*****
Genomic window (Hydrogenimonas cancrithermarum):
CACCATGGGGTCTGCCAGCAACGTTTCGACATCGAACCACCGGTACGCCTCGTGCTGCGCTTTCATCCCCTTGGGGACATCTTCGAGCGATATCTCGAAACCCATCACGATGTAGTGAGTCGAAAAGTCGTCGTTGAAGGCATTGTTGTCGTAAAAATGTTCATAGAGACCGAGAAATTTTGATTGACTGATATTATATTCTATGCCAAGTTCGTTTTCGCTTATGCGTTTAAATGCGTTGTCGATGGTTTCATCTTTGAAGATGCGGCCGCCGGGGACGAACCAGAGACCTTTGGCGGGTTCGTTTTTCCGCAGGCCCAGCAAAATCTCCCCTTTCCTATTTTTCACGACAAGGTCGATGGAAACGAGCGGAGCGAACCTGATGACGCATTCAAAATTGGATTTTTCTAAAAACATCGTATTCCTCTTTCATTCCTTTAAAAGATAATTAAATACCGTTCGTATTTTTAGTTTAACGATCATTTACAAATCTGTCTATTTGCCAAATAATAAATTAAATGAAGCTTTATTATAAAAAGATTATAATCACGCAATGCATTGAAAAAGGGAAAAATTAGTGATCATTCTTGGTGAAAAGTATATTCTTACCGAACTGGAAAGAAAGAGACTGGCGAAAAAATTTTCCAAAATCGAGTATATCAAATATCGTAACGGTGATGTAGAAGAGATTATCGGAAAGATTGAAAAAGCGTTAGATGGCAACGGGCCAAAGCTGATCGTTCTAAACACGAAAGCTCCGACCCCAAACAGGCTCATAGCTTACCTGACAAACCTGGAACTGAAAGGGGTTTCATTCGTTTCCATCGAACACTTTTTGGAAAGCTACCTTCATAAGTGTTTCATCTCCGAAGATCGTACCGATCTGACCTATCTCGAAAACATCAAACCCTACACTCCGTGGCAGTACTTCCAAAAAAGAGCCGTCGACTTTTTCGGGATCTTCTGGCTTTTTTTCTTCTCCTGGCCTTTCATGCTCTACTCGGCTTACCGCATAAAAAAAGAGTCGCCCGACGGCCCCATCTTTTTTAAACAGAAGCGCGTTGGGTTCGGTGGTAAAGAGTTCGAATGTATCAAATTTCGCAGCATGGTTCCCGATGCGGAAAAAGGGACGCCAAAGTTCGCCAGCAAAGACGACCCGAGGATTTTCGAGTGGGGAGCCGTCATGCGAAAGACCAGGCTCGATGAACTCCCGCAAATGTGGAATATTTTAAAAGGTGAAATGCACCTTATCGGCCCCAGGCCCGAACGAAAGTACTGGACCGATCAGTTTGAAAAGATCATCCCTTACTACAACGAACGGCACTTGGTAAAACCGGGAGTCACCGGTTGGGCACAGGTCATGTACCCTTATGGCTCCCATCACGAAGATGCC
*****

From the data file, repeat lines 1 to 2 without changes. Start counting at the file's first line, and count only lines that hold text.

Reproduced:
Genomic window (Hydrogenimonas cancrithermarum):
CACCATGGGGTCTGCCAGCAACGTTTCGACATCGAACCACCGGTACGCCTCGTGCTGCGCTTTCATCCCCTTGGGGACATCTTCGAGCGATATCTCGAAACCCATCACGATGTAGTGAGTCGAAAAGTCGTCGTTGAAGGCATTGTTGTCGTAAAAATGTTCATAGAGACCGAGAAATTTTGATTGACTGATATTATATTCTATGCCAAGTTCGTTTTCGCTTATGCGTTTAAATGCGTTGTCGATGGTTTCATCTTTGAAGATGCGGCCGCCGGGGACGAACCAGAGACCTTTGGCGGGTTCGTTTTTCCGCAGGCCCAGCAAAATCTCCCCTTTCCTATTTTTCACGACAAGGTCGATGGAAACGAGCGGAGCGAACCTGATGACGCATTCAAAATTGGATTTTTCTAAAAACATCGTATTCCTCTTTCATTCCTTTAAAAGATAATTAAATACCGTTCGTATTTTTAGTTTAACGATCATTTACAAATCTGTCTATTTGCCAAATAATAAATTAAATGAAGCTTTATTATAAAAAGATTATAATCACGCAATGCATTGAAAAAGGGAAAAATTAGTGATCATTCTTGGTGAAAAGTATATTCTTACCGAACTGGAAAGAAAGAGACTGGCGAAAAAATTTTCCAAAATCGAGTATATCAAATATCGTAACGGTGATGTAGAAGAGATTATCGGAAAGATTGAAAAAGCGTTAGATGGCAACGGGCCAAAGCTGATCGTTCTAAACACGAAAGCTCCGACCCCAAACAGGCTCATAGCTTACCTGACAAACCTGGAACTGAAAGGGGTTTCATTCGTTTCCATCGAACACTTTTTGGAAAGCTACCTTCATAAGTGTTTCATCTCCGAAGATCGTACCGATCTGACCTATCTCGAAAACATCAAACCCTACACTCCGTGGCAGTACTTCCAAAAAAGAGCCGTCGACTTTTTCGGGATCTTCTGGCTTTTTTTCTTCTCCTGGCCTTTCATGCTCTACTCGGCTTACCGCATAAAAAAAGAGTCGCCCGACGGCCCCATCTTTTTTAAACAGAAGCGCGTTGGGTTCGGTGGTAAAGAGTTCGAATGTATCAAATTTCGCAGCATGGTTCCCGATGCGGAAAAAGGGACGCCAAAGTTCGCCAGCAAAGACGACCCGAGGATTTTCGAGTGGGGAGCCGTCATGCGAAAGACCAGGCTCGATGAACTCCCGCAAATGTGGAATATTTTAAAAGGTGAAATGCACCTTATCGGCCCCAGGCCCGAACGAAAGTACTGGACCGATCAGTTTGAAAAGATCATCCCTTACTACAACGAACGGCACTTGGTAAAACCGGGAGTCACCGGTTGGGCACAGGTCATGTACCCTTATGGCTCCCATCACGAAGATGCC